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A quick Easy protein for breakfast:  Poached eggs

 

Fill fry pan with water put on stovetop with high heat.

Meanwhile crack eggs.  (Keep them whole if possible)

When water boils, turn the heat to medium.

Cook about 5 minutes or until slightly soft.

Enjoy

 

I hope you can eat eggs.

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What might make it a little easier when you're looking for foods that don't explicitly say "Gluten Free" is that you're looking for things WITHOUT wheat, barley, rye and (for now) oats, in them.  Many things won't say "gluten" as an ingredient, but they might say one of the above.  (There are also a few more complicated ingredients to look for -- you can find them in the resources on this site, but they're not as common)

 

I promise you it gets easier!  I'm only 5 months into this, and I feel like it's not a big deal anymore (except for breakfast, which I still struggle with getting enough variety).  You will find your favorite brands and if you don't want to cook, there are starting to be a lot of gluten-free convenience meals out there.  But, I do encourage starting to cook more, the feeling of control is awesome.

 

Good luck.

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I know, it's so intimidating at first!! I found tons of support online and even just by asking fellow shoppers in the gluten-free aisles at the grocery store! I’ve come to realize that living gluten-free is just that –it’s a lifestyle. I’m learning to fall in love with the gluten-free lifestyle, and treat it like an adventure, and everything is a new and exciting experiment. The way gluten-free ingredients work together sometimes has unique characteristics, and I never would have discovered these things if it wasn’t for this lifestyle change. I’ve even found that I prefer my gluten-free ingredients in many of my old recipes (my husband even prefers cookies using gluten-free flour now—and he’s not allergic to gluten)!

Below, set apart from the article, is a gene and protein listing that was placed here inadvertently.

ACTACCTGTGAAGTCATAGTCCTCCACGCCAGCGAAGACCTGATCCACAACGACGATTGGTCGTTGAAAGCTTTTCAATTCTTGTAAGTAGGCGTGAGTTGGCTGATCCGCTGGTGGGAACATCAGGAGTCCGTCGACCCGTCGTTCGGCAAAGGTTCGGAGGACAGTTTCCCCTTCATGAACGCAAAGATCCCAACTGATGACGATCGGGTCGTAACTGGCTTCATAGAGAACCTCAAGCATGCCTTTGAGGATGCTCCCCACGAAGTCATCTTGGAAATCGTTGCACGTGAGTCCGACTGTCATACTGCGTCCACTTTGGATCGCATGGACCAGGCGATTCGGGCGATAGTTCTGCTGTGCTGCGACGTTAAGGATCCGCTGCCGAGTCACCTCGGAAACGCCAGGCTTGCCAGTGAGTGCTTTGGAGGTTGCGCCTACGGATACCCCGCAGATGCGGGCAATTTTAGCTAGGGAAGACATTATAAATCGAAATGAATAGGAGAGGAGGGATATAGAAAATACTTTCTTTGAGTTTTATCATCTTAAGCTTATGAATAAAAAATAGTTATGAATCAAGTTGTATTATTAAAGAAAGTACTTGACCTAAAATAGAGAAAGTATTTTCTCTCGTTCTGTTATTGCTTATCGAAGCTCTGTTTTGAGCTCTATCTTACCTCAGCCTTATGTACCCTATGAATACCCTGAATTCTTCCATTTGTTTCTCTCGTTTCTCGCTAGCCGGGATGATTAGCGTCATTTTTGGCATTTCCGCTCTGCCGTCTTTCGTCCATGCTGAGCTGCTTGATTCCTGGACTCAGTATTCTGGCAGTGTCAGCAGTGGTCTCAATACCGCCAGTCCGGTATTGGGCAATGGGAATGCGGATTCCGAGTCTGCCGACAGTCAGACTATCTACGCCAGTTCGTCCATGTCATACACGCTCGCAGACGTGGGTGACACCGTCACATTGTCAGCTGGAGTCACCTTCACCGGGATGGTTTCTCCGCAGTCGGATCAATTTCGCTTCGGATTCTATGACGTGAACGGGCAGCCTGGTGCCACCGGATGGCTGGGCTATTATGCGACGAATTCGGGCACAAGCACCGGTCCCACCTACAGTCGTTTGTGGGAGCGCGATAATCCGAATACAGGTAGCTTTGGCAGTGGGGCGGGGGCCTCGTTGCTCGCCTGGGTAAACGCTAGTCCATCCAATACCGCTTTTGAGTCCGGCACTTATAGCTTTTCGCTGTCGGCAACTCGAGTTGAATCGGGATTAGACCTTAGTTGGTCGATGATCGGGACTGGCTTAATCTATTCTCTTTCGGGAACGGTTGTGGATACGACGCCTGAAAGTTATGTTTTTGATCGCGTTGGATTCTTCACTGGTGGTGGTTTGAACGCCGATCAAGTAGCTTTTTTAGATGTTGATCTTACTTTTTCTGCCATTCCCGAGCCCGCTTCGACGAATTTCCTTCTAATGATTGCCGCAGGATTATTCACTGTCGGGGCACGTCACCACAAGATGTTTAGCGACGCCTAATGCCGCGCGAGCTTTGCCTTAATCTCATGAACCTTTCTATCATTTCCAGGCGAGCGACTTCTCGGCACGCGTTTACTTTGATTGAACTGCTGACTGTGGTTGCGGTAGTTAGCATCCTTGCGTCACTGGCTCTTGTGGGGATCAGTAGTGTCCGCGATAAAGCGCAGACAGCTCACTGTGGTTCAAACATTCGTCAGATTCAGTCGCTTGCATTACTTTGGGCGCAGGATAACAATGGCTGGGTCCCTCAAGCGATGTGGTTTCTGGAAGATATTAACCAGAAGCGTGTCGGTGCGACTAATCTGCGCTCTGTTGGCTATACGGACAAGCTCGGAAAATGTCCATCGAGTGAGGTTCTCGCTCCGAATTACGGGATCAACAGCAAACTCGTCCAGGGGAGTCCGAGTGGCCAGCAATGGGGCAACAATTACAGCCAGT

Once you get over the “fear of the unknown” let yourself have fun with this new territory. You may be surprised by how much you like it!!! :)

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Some ingredients I have been told to watch out for include tomatoe puree (often found in refried beans) and modified corn starch (found in almost everything).  Apparently wheat is often used to thicken it, so if you want to know for sure if it is gluten-free you have to call the manufacturer.

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Some ingredients I have been told to watch out for include tomatoe puree (often found in refried beans) and modified corn starch (found in almost everything).  Apparently wheat is often used to thicken it, so if you want to know for sure if it is gluten-free you have to call the manufacturer.

In the US & Canada, labeling laws would require the wheat to be listed on tomato purée. Corn starch is safe for Celiacs unless you have an additional issue with corn. If wheat is used to thicken a food, it must be listed.